ROTATION COORDINATORS (Surgery 364-4022)
Welcome to the experience of anesthesiology in a large practice that involves essentially
every type of anesthesia. Although all anesthesiologists participate in your education
while on rotation, the following anesthesiologists are the most involved in education
administration and related questions should be directed to them:
Jason Tratechaud, DO
Michael G. Krogulecki, DO
John Everett M.D. GETTING STARTED
This may be your first day and you may have just received this introductory handout and
are wondering “now what?” This rotation can be a little challenging to get into the
rhythm with, so this section will give you the basics to get through your first day.
a. You should report to the OR by 0700 on the first day
a. Go to the OR suite and find the Front Desk in the Neuman Wing. The
Front Desk is the primary nursing station and is where “The Board” is located.
b. At the Front Desk, introduce yourself (a very good habit for new people in
i. Where the locker room is so you can change into scrubs
ii. Show you what locker you can use during the rotation
c. After getting into scrubs (remember your ID badge)
ii. Find the anesthesiologist who is the “board runner” for the day,
he/she will make an assignment for you with an anesthesiologist to begin your anesthesia experience.
3. Shadowing – when introduced to one of the anesthesiologists:
a. Introduce yourself b. Sign in on the white board in the OR you will be in. c. Feel free to ask questions, but be sensitive to the needs of others. d. On your first day, don’t worry too much about doing procedures, etc. Just
relax, shadow one of the anesthesiologists, observe how things work in the
OR, and familiarize yourself with the role of the anesthesiologist and associated equipment and procedures.
4. Fill out Activity Chart (also on the website)
a. See example, print from the web site and bring with you the first day of
1. You should arrive daily at 0700 and will generally leave around 1630 hrs.
2. Contact the Board Runner or one of the Rotation Coordinators for your assignment
after you get into surgical scrubs.
3. You do not take call (unless you want to).
4. You will only be excused for:
a. Medical Students: Wednesday noon lecture and your Friday meetings with your Director. b. Residents: Grand Rounds, your weekly clinic, and Thursday teaching afternoon conferences.
5. Document on your Activity Chart DAILY
(in the Anesthesia Office):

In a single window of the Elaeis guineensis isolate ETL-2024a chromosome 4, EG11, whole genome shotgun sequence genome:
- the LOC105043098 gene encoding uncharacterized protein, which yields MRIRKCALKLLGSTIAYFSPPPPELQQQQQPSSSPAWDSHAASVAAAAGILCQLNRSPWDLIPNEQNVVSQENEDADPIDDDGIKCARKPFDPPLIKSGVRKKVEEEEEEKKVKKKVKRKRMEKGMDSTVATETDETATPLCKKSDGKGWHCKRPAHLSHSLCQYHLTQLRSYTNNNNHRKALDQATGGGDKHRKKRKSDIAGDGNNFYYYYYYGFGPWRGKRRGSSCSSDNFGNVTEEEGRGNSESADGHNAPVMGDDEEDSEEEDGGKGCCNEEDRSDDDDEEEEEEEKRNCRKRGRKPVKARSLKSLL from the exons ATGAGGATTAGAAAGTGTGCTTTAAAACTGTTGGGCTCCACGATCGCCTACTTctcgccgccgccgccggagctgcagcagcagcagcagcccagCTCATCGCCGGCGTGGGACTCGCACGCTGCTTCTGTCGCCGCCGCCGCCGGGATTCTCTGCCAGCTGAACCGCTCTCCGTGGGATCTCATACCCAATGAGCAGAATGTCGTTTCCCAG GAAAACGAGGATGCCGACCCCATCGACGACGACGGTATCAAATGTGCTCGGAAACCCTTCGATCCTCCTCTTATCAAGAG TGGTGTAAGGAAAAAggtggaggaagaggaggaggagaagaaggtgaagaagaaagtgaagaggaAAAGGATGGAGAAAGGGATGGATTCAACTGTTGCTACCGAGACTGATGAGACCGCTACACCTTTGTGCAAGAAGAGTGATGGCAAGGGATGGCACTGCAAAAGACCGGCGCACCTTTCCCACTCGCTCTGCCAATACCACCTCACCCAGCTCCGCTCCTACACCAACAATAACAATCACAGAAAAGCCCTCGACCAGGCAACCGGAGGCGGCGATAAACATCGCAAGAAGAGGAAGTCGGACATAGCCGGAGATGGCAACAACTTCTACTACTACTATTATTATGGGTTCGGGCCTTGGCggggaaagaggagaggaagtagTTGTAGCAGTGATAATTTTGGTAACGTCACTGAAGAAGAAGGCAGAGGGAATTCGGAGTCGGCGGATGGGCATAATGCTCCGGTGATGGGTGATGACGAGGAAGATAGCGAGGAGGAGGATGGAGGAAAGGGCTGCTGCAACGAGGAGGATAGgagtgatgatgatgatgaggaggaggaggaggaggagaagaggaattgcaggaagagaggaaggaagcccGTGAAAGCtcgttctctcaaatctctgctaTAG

1) Half day on Obstetric Anesthesia Service
You will receive 1 book for the rotation. The primary text is “Basics of Anesthesia” by
Stoelting and Miller. The test questions at the end of the rotation come directly from the
reading. The required chapters of reading depend on the length of your rotation on
anesthesia. Although there appears to be an abundance of reading for one and two week
rotations, these participants will almost exclusively be residents who will already have
some familiarity with some of the subjects. You will be expected to view the assigned
videos found on the website as early as possible in the rotation.
For those interested in Anesthesia (optional reading) Anesthesia Systems Preoperative Medication Elderly Patients Chronic Pain Management (strongly recommended if spending time at the Pain Center)
1. Patients (Adults) coming for surgery, from home, go to OPS (Outpatient Surgery in
the West Wing Tower) where they change into patient attire, are prescreened by nursing, have IVs placed, etc. These patients will remain in the OPS until taken directly to the OR. When interviewing the patient, this will take place in the patient’s room in the OPSU prior to their coming to the OR.
2. Peds patients are taken to the Neuman PACU 3. Same Day Surgery (SDS) patients will be admitted to the OPSU in the West Wing
and transported to the West Wing Holding Area prior to Surgery or to West PACU if blocks or invasive lines need to be done.
4. Patients (inpatients) come either to Patient Holding (located close to the Front Desk)
or to the PACU (Post Anesthesia Care Unit) if they require a preoperative procedure to ready them for their operation (there is more monitoring equipment and space in the PACU for these procedures)
A. Screened by nursing for a completed surgical consent, etc B. Seen by anesthesia to review the patient’s history/labs/studies, perform a
directed physical exam, take a directed medical history from the patient, and explain the plan of anesthesia to the patient and/or responsible adult
C. Possibly seen by the surgeon (may or may not see the patient prior to their
A. The patient has been by evaluated by all interested parties in patient
B. The OR is setup and ready for the patient C. The surgeon is available for the surgical procedure
7. After the surgical procedure, the patient is
A. Usually taken to the PACU for recovery, either Neuman or PACU West,
before going to their room in the hospital
B. Occasionally taken to an intensive care unit directly. C. If the patient will be sent home, he/she will be taken to one of the PACUs and
then returned to the OPSU, in the east end of the basemant.
D. Some Pts who have a MAC anesthetic will go directly to OPSU east.